bins of panties for sale, a wall display and long horizontal mirror in the background.  Beside the bin in the foreground is a white pillar on which there is a black and white picture of a man from the shoulders up.

Signs in a store window.  One says "Honet Ed can't cook but his customers never get a raw deal" and the other is a page showing all the special prices available at the store.  It is printed like a newspaper page and there is a lot of information on it.

A bin full of brightly coloured kids running shoes in greens, blues, reds, etc

In October 2013, the property was sold to a developer but as you can see from the sign in the photo below, the store is still open.  It will remain open until the end of 2016.  It’s been open for 67 years and will remain open for another 21 months.
The southeast corner of Markham and Bloor.  The corner of Honest Eds store with its red framed windows and loud garish signs.

Honest Eds, a Toronto icon, at the corner of Bathurst and Bloor since 1948

Standing on Bloor street looking south through the alley beside Honest Eds store.  There is a glass covered walkway between the buildings on either side of the alley.  On the side of the wwalkway is a sign that syas 'Honest Ed Alley'.  The alley leads to a parking lot.

Looking south from Bloor Street towards the parking lot behind Honest Eds.

There are a few murals on the buildings that back onto the parking lot.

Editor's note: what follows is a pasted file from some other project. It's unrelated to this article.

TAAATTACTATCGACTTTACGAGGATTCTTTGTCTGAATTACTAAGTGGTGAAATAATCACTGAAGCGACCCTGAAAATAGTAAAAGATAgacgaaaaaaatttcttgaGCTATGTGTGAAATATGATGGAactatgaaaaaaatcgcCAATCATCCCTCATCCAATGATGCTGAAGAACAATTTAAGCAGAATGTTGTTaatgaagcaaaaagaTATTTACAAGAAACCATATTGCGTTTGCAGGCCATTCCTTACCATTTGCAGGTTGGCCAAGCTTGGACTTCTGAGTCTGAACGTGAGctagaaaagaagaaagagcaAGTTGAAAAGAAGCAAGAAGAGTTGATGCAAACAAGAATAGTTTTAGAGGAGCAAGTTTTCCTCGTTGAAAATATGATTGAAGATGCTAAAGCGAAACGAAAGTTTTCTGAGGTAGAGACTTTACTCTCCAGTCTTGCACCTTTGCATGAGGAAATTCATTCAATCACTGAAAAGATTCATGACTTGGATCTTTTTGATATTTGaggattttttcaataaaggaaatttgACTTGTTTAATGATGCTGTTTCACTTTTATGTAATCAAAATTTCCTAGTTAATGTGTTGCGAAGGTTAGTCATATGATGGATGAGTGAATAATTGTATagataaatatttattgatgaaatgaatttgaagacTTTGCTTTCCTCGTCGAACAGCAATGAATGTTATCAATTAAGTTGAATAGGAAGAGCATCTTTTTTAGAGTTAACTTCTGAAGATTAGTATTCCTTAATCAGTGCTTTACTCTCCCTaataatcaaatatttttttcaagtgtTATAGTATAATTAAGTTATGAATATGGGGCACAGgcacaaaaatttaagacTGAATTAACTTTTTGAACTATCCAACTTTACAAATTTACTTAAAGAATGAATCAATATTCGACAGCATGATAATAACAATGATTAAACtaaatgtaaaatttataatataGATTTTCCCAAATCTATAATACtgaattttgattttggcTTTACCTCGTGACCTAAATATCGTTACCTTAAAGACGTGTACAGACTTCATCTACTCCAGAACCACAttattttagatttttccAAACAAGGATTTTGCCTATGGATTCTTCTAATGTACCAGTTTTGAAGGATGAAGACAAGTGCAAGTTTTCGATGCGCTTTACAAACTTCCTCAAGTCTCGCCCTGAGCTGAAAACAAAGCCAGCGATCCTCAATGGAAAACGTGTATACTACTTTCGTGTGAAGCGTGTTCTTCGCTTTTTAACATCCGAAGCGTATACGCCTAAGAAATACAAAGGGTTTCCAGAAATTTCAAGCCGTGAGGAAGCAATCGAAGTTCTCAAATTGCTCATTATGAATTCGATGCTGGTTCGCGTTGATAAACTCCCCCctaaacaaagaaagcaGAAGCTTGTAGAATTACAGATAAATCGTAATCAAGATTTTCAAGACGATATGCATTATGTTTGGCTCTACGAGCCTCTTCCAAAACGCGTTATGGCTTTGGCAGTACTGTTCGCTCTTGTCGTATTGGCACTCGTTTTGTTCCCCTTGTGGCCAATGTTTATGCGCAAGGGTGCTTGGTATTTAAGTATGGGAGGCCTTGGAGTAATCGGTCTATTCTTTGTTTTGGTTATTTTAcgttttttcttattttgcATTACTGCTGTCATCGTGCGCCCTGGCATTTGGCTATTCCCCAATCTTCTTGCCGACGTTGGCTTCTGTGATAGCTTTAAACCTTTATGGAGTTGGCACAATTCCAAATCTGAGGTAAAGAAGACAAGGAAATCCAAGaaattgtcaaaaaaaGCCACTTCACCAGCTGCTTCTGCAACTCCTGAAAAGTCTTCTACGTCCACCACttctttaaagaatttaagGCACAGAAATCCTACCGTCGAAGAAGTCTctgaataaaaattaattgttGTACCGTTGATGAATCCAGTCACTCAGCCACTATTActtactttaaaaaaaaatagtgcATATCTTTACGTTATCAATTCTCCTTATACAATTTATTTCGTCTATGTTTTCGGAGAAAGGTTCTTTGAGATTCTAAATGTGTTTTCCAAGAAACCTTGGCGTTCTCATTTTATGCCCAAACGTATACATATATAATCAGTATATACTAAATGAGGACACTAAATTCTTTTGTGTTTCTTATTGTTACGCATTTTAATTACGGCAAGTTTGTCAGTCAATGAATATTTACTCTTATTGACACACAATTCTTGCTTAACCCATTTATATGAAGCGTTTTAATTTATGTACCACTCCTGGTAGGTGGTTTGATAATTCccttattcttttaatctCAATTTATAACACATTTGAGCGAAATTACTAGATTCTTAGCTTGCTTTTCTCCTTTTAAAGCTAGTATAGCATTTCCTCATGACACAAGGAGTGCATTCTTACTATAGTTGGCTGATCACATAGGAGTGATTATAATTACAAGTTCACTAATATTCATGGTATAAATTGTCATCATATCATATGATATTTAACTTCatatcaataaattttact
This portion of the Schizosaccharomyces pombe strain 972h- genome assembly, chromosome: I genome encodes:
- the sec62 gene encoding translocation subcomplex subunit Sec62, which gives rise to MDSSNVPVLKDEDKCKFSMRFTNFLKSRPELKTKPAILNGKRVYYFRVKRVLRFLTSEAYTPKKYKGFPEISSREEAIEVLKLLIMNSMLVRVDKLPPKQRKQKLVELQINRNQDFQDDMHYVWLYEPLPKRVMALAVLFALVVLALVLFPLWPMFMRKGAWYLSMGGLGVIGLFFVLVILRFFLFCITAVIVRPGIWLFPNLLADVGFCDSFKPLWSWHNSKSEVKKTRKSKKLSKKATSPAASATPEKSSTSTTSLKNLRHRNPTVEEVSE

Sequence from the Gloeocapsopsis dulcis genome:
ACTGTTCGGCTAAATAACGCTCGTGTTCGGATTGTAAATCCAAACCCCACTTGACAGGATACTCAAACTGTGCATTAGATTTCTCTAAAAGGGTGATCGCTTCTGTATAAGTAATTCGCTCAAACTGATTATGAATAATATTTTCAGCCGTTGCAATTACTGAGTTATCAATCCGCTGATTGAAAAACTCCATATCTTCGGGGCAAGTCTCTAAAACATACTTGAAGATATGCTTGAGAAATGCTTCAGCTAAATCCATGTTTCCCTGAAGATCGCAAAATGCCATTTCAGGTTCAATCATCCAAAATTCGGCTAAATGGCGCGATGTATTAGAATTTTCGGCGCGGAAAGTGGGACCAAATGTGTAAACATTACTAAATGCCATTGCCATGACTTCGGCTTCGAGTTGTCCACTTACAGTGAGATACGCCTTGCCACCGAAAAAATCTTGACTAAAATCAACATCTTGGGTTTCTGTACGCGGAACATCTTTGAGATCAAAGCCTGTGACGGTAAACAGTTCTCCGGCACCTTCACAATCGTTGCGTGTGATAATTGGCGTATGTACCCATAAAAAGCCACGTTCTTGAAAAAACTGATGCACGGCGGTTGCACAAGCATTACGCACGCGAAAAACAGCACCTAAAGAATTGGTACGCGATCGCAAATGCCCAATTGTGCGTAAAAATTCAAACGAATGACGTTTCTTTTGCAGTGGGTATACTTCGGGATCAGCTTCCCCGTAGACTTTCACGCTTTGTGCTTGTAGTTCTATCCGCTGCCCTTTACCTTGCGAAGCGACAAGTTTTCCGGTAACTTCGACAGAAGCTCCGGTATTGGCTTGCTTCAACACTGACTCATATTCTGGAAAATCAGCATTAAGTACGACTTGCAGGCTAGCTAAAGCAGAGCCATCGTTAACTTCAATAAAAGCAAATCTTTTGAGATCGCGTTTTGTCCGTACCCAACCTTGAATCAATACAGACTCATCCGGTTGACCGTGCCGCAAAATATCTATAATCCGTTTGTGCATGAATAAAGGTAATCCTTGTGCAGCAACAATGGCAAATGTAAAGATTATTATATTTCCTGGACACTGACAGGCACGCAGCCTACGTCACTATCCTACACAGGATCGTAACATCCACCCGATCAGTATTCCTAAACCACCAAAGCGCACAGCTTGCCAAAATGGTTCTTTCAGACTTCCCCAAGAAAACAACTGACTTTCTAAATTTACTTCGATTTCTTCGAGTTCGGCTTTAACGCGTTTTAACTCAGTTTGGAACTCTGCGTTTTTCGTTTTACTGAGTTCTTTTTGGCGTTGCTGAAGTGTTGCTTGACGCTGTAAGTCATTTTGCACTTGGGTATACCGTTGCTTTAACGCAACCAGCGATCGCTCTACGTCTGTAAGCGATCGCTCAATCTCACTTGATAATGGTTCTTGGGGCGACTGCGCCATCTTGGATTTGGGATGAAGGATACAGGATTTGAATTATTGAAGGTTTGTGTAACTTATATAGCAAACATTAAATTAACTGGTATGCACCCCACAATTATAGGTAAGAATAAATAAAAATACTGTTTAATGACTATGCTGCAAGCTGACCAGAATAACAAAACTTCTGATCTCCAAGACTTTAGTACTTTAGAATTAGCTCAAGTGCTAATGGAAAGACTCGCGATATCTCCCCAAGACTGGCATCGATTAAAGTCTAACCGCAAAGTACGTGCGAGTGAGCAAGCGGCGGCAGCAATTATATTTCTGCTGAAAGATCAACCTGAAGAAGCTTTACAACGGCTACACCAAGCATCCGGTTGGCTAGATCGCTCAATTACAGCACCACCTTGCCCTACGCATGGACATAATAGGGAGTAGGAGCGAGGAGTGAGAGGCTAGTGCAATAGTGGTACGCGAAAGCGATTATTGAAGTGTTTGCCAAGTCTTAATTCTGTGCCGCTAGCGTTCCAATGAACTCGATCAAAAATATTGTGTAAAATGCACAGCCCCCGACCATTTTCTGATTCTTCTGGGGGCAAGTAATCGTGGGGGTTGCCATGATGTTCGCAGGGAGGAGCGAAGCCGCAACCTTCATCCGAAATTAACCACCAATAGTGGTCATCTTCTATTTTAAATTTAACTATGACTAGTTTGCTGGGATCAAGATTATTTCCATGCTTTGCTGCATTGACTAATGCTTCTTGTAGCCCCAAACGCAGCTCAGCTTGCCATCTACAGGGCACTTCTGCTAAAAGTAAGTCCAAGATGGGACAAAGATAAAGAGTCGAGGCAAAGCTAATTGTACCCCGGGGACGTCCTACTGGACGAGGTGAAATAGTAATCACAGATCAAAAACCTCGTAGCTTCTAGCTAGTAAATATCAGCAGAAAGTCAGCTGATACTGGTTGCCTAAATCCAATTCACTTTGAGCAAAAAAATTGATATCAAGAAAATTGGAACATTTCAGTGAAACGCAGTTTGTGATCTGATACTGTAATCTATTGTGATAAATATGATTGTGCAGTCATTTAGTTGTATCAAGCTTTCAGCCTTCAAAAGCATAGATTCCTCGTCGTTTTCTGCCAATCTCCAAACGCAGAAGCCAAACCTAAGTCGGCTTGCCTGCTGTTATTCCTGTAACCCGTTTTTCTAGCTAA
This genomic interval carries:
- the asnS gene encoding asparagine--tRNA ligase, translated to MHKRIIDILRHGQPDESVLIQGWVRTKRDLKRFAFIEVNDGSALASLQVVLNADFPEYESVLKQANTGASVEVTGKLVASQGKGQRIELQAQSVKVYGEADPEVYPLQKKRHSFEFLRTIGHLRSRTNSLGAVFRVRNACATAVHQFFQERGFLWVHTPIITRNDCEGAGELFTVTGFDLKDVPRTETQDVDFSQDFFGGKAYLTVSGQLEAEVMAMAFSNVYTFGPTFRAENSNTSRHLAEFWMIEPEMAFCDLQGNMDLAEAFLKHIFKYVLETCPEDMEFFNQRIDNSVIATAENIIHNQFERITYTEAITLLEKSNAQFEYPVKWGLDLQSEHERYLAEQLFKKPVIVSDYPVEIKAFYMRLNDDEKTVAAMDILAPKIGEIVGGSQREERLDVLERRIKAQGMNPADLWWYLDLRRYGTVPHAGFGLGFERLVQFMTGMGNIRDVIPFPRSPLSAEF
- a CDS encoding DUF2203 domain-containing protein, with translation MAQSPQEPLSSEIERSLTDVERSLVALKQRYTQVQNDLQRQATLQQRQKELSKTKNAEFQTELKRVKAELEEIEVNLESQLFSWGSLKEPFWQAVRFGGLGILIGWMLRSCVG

mural on a two storey light grey brick building showing musicians.

Trumpet players on the back of the Victory Cafe at the corner of  Markham and Lennox Streets

large mural of a woman with boxing gloves on.   Beside her is a picture of a large dog's face.

Woman with boxing gloves has been on the back of Trainers Fitness for a few years.  The newer dog is painted on the back of A Leg Up Pet Services. 

The back of two buildings with a narrow passageway between the two.  Both are two storeys high.  The one on the left is painted light purple and has the words Southern Accent written in yellow letters.  The one on the right is a mural of a man paddling a canoe down a tropical river, with a monkey and a parrot also in the picture.

Purple behind Southern Accent restaurant and a mural painted by Christie Ossington Neighbourhood Centre through their LOFT program.